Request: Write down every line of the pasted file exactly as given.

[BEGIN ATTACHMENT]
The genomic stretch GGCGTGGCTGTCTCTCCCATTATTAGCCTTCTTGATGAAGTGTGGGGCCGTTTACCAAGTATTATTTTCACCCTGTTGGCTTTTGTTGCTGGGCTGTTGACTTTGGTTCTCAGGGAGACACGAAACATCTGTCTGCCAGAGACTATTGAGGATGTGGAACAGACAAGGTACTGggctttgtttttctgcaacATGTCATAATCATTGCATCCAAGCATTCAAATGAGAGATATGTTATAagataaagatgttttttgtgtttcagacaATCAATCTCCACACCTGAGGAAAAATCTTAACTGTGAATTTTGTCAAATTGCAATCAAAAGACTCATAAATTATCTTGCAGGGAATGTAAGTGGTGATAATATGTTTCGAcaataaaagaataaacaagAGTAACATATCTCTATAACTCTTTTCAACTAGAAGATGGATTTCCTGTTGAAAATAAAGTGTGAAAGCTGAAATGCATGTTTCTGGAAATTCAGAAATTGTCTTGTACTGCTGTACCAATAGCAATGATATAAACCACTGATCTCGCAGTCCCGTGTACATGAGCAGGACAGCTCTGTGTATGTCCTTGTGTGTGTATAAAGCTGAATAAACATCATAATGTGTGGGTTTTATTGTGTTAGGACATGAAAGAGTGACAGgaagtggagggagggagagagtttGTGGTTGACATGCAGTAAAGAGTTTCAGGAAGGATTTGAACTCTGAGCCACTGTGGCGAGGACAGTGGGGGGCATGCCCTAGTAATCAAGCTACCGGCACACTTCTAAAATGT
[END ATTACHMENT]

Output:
The genomic stretch GGCGTGGCTGTCTCTCCCATTATTAGCCTTCTTGATGAAGTGTGGGGCCGTTTACCAAGTATTATTTTCACCCTGTTGGCTTTTGTTGCTGGGCTGTTGACTTTGGTTCTCAGGGAGACACGAAACATCTGTCTGCCAGAGACTATTGAGGATGTGGAACAGACAAGGTACTGggctttgtttttctgcaacATGTCATAATCATTGCATCCAAGCATTCAAATGAGAGATATGTTATAagataaagatgttttttgtgtttcagacaATCAATCTCCACACCTGAGGAAAAATCTTAACTGTGAATTTTGTCAAATTGCAATCAAAAGACTCATAAATTATCTTGCAGGGAATGTAAGTGGTGATAATATGTTTCGAcaataaaagaataaacaagAGTAACATATCTCTATAACTCTTTTCAACTAGAAGATGGATTTCCTGTTGAAAATAAAGTGTGAAAGCTGAAATGCATGTTTCTGGAAATTCAGAAATTGTCTTGTACTGCTGTACCAATAGCAATGATATAAACCACTGATCTCGCAGTCCCGTGTACATGAGCAGGACAGCTCTGTGTATGTCCTTGTGTGTGTATAAAGCTGAATAAACATCATAATGTGTGGGTTTTATTGTGTTAGGACATGAAAGAGTGACAGgaagtggagggagggagagagtttGTGGTTGACATGCAGTAAAGAGTTTCAGGAAGGATTTGAACTCTGAGCCACTGTGGCGAGGACAGTGGGGGGCATGCCCTAGTAATCAAGCTACCGGCACACTTCTAAAATGT